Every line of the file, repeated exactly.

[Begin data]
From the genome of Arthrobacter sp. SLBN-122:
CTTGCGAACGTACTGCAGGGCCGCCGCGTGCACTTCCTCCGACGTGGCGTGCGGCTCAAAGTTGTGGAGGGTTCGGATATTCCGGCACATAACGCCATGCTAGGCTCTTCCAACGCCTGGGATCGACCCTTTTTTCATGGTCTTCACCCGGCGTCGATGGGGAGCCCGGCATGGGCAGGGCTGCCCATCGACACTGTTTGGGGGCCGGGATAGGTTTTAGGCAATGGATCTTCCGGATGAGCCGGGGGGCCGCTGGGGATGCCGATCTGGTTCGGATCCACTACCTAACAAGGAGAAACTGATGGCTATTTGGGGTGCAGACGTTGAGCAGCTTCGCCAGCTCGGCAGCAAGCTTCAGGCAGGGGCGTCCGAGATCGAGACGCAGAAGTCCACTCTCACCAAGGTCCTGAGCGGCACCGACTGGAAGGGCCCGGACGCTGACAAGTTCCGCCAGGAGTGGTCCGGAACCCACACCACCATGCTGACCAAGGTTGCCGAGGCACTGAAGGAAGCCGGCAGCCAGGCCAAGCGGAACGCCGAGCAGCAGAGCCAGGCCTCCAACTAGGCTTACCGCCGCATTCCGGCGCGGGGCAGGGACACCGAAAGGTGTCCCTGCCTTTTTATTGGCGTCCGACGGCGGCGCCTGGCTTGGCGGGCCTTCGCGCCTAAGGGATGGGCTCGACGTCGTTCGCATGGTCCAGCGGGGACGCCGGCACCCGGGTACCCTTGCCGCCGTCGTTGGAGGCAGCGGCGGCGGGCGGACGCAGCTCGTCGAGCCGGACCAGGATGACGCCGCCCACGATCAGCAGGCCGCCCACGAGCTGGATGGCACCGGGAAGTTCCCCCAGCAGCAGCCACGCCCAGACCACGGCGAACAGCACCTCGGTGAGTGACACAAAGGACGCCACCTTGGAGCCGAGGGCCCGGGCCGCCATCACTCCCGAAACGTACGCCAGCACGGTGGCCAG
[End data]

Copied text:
From the genome of Arthrobacter sp. SLBN-122:
CTTGCGAACGTACTGCAGGGCCGCCGCGTGCACTTCCTCCGACGTGGCGTGCGGCTCAAAGTTGTGGAGGGTTCGGATATTCCGGCACATAACGCCATGCTAGGCTCTTCCAACGCCTGGGATCGACCCTTTTTTCATGGTCTTCACCCGGCGTCGATGGGGAGCCCGGCATGGGCAGGGCTGCCCATCGACACTGTTTGGGGGCCGGGATAGGTTTTAGGCAATGGATCTTCCGGATGAGCCGGGGGGCCGCTGGGGATGCCGATCTGGTTCGGATCCACTACCTAACAAGGAGAAACTGATGGCTATTTGGGGTGCAGACGTTGAGCAGCTTCGCCAGCTCGGCAGCAAGCTTCAGGCAGGGGCGTCCGAGATCGAGACGCAGAAGTCCACTCTCACCAAGGTCCTGAGCGGCACCGACTGGAAGGGCCCGGACGCTGACAAGTTCCGCCAGGAGTGGTCCGGAACCCACACCACCATGCTGACCAAGGTTGCCGAGGCACTGAAGGAAGCCGGCAGCCAGGCCAAGCGGAACGCCGAGCAGCAGAGCCAGGCCTCCAACTAGGCTTACCGCCGCATTCCGGCGCGGGGCAGGGACACCGAAAGGTGTCCCTGCCTTTTTATTGGCGTCCGACGGCGGCGCCTGGCTTGGCGGGCCTTCGCGCCTAAGGGATGGGCTCGACGTCGTTCGCATGGTCCAGCGGGGACGCCGGCACCCGGGTACCCTTGCCGCCGTCGTTGGAGGCAGCGGCGGCGGGCGGACGCAGCTCGTCGAGCCGGACCAGGATGACGCCGCCCACGATCAGCAGGCCGCCCACGAGCTGGATGGCACCGGGAAGTTCCCCCAGCAGCAGCCACGCCCAGACCACGGCGAACAGCACCTCGGTGAGTGACACAAAGGACGCCACCTTGGAGCCGAGGGCCCGGGCCGCCATCACTCCCGAAACGTACGCCAGCACGGTGGCCAG